A urinary tract infection might be more than just a painful nuisance for some, with new research suggesting it could raise the risk of stroke in vulnerable people.
The study of over 190 000 stroke patients found that the risk of suffering a stroke was heightened in the weeks and months following any infection that required a trip to the hospital. But urinary tract infections (UTIs) showed the strongest link.
People were over five times more likely to suffer an ischaemic stroke in the week following a UTI, versus the year before the infection, the findings showed.
Ischaemic strokes – the most common type of stroke – are caused by a blood clot that diminishes blood flow to the brain.
The researchers said the findings do not implicate milder infections that people manage at home.
"We're probably capturing more-severe infections with this study," said senior researcher Dr Mandip Dhamoon, an associate professor of neurology at Mount Sinai's Icahn School of Medicine, in New York City.
The study cannot prove that infections actually triggered strokes. But based on past research, Dhamoon said, it is biologically plausible: Infections can increase body-wide inflammation and may contribute to blood clots.
There are a lot of unknowns, though – including whether certain treatments can not only clear a patient's infection, but also reduce the risk of a subsequent stroke. That's a question for future studies, Dhamoon said.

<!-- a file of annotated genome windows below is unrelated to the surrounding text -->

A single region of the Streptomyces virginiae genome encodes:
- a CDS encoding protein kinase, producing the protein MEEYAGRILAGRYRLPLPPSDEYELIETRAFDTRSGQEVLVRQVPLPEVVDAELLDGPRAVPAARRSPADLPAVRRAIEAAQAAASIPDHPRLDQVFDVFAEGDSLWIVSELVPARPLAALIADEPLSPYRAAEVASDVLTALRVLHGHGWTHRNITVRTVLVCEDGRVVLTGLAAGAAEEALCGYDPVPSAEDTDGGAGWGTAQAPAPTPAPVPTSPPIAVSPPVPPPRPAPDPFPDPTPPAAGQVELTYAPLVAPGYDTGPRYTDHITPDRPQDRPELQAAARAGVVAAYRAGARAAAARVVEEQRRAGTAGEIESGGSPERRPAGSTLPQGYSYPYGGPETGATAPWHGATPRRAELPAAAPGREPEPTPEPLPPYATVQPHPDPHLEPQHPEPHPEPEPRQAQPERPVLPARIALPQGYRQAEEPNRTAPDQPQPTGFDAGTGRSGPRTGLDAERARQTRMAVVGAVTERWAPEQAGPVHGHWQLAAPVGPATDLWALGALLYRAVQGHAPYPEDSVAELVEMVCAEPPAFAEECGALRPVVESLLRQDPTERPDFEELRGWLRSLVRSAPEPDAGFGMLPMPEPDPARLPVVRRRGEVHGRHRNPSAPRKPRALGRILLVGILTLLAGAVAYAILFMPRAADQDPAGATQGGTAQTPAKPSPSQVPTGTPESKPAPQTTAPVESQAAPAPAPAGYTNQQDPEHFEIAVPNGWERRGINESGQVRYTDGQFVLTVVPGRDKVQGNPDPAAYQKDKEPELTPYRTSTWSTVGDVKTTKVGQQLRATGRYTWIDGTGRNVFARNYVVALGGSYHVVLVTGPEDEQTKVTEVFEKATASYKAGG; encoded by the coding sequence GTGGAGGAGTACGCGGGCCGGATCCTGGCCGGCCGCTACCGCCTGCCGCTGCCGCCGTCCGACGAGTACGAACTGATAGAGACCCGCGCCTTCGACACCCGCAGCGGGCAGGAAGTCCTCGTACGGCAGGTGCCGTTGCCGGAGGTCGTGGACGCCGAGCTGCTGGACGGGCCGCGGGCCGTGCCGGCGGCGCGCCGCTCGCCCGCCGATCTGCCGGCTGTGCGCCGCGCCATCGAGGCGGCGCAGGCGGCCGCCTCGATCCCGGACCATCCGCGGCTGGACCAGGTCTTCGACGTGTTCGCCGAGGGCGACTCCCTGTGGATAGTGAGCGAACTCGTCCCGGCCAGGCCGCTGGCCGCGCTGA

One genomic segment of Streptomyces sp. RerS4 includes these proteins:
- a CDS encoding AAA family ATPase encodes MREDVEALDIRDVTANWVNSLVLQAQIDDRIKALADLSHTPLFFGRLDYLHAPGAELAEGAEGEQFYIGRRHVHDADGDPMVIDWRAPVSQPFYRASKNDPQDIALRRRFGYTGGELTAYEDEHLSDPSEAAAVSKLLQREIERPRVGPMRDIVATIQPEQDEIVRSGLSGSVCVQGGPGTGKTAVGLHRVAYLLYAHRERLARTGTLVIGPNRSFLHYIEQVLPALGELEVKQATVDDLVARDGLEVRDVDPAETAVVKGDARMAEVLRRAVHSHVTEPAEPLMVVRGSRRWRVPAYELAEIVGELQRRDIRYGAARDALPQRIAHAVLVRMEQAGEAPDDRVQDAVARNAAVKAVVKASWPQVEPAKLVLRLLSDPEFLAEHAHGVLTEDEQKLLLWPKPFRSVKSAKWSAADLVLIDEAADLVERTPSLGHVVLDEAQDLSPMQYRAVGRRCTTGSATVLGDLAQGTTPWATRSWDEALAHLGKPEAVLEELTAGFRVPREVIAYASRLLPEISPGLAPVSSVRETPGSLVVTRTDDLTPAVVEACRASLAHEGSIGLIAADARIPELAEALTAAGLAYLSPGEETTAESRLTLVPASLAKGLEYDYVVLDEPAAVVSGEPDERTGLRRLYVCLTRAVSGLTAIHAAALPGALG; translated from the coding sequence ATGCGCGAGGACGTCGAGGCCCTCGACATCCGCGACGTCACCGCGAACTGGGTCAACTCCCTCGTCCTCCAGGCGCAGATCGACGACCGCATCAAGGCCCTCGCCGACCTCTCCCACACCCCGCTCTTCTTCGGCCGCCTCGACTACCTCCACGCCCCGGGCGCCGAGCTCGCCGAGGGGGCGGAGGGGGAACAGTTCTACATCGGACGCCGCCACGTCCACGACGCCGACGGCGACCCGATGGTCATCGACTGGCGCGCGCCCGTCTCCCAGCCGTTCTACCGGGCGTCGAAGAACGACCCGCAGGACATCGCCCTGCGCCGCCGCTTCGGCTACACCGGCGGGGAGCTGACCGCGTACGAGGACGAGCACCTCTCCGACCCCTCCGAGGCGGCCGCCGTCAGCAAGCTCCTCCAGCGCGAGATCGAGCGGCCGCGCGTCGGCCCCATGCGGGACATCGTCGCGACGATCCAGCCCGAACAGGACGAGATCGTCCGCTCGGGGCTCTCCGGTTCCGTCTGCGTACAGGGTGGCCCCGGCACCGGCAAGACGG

Stroke risk factors
For now, people with risk factors for a stroke can focus on things they can control, according to Daniel Lackland, a professor of neurology at the Medical University of South Carolina.
"If you've recently been in the hospital for an infection, be even more cognisant of controlling your stroke risk factors, like high blood pressure and diabetes," said Lackland, who is also a spokesperson for the American Stroke Association.
The findings, published online June 27 in the journal Stroke, are based on more than 190 000 people who were treated for a stroke at New York State hospitals.
Most often, it was an ischaemic stroke, but close to 40 000 patients had suffered a haemorrhagic stroke – which occurs when a blood vessel ruptures and bleeds into the brain.
The researchers looked at each patient's risk of stroke in the week to four months after a hospital visit for an infection, and compared it with the risk in the previous year.
The risk gradually went down, but was still increased by twofold four months out, the investigators found.
Low absolute risk
At this point, Dhamoon said, it's not clear why UTIs would show the strongest association with stroke.
Respiratory infections, blood infections and UTIs were also tied to a heightened risk of intracerebral haemorrhage – a type of haemorrhagic stroke. Why might infections contribute to brain bleeding? Effects on blood vessel function could potentially play a role, Dhamoon said. But that can't be discerned from this study, he added.
Another point: The study looked at people's stroke risk at a particular time in relation to another time period. So even though the risk was relatively elevated after an infection, that doesn't mean it was high.
"The absolute risk to any one patient is still probably low," Dhamoon said.
Past studies, Lackland said, have implicated certain infections as a possible stroke trigger – including herpes zoster, which causes shingles.
"But this study suggests that a range of infections, if severe, are associated with stroke," Lackland said. That's important, he added, because it may help researchers figure out the "why."
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